Pentagon strategists are likely to focus this week on Moscow, where Jiang Zemin and Boris Yeltsin are meeting to map out details of an evolving Sino-Russian partnership.
The two presidents have both hailed strengthening economic, political, and military ties, and have vowed to seek consensus on the changing "world order."
"Sino-Russian relations have never been so healthy," says Igor Rogachev, Russia's ambassador to China. "Our countries are moving to create vast zones of peace in Asia." He concedes that in addition to signing a border troop-reduction pact, Mr. Yeltsin and Mr. Jiang are slated to discuss Moscow's sales of high-tech military equipment as part of the two nations' "strategic partnership."
Moscow is already China's top arms supplier, and the flow of weapons is expected to grow if Beijing decides to translate its growing economic might into military force.
Most policymakers in Washington publicly say they welcome an easing of tensions between Moscow and Beijing. But burgeoning arms sales from the world's first to its last Communist giant probably have some American planners worried, especially those who believe that history repeats itself.
For some, the renewed friendship could portend a resurgent "strategic triangle:" the changing war scenarios, countermoves, alliances, and betrayals that for decades marked ties between the US, Russia, and China. Foreign policy analysts say that in the heyday of the triangle, the world resembled a geopolitical chessboard featuring three players - Moscow, Beijing, and Washington - with each trying to checkmate one or both of its rivals.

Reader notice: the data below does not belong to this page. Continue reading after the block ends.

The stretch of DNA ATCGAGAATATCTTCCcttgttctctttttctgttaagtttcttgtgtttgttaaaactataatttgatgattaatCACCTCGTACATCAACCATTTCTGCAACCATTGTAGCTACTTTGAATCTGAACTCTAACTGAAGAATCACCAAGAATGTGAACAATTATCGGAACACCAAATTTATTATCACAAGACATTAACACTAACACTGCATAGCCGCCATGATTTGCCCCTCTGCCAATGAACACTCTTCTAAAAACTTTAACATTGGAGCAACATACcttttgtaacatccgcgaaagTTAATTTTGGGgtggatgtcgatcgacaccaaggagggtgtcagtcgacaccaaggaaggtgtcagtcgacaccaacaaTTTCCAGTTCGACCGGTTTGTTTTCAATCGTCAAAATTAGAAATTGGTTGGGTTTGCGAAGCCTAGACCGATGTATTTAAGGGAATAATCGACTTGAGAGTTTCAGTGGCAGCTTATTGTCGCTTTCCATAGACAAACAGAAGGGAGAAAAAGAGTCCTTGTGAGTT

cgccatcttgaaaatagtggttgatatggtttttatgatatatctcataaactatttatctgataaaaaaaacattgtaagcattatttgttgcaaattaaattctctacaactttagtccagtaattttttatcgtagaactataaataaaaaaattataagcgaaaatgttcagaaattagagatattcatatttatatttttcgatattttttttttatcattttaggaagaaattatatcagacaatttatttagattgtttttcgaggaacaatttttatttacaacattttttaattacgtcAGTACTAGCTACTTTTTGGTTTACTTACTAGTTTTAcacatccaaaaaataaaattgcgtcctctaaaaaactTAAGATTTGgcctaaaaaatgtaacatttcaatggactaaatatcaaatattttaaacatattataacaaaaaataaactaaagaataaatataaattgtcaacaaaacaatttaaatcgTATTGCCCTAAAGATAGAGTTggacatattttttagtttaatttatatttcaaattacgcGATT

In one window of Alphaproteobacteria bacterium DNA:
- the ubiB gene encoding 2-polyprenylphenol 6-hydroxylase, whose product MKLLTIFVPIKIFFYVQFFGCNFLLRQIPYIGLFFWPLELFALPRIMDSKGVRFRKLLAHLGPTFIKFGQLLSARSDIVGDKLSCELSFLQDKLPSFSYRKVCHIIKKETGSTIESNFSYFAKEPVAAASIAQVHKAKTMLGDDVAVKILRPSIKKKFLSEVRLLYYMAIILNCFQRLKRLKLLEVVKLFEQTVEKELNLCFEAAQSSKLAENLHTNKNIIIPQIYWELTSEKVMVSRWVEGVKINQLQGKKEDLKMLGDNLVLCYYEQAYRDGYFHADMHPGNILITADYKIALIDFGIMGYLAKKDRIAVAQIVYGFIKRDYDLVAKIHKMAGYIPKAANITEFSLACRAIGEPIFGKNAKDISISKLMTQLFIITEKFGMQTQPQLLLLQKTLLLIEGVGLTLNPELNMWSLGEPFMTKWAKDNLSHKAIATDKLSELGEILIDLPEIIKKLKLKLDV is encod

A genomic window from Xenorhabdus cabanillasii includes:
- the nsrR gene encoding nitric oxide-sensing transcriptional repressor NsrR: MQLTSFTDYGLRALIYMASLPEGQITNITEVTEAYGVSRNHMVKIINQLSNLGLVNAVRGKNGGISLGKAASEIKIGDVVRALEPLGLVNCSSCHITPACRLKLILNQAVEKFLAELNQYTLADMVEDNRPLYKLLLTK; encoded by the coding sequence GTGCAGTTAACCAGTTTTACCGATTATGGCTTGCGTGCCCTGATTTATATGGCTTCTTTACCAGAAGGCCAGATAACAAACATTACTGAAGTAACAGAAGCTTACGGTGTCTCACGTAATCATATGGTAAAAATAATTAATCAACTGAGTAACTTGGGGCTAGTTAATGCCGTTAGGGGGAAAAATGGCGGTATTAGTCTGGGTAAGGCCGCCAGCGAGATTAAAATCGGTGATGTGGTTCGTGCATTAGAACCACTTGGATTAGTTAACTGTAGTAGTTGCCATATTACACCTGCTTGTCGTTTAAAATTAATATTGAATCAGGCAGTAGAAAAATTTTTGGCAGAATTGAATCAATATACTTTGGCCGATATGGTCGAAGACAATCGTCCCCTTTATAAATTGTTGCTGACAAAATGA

"During that era, the security policies of each state were basically determined by the relationship between the other two," says Robert Ross, a China scholar at Harvard University.
Although allies throughout the 1950s, China and Russia became bitter rivals for dominance over the socialist bloc the following decade, and both also viewed Washington as a major threat. At the height of hostilities 30 years ago, each side prepared for an Armageddon waged simultaneously by its two rivals.
"The basic rationale for forging diplomatic ties between the US and China in the 1970s was to counter a common enemy - expanding Soviet power," says Mr. Ross.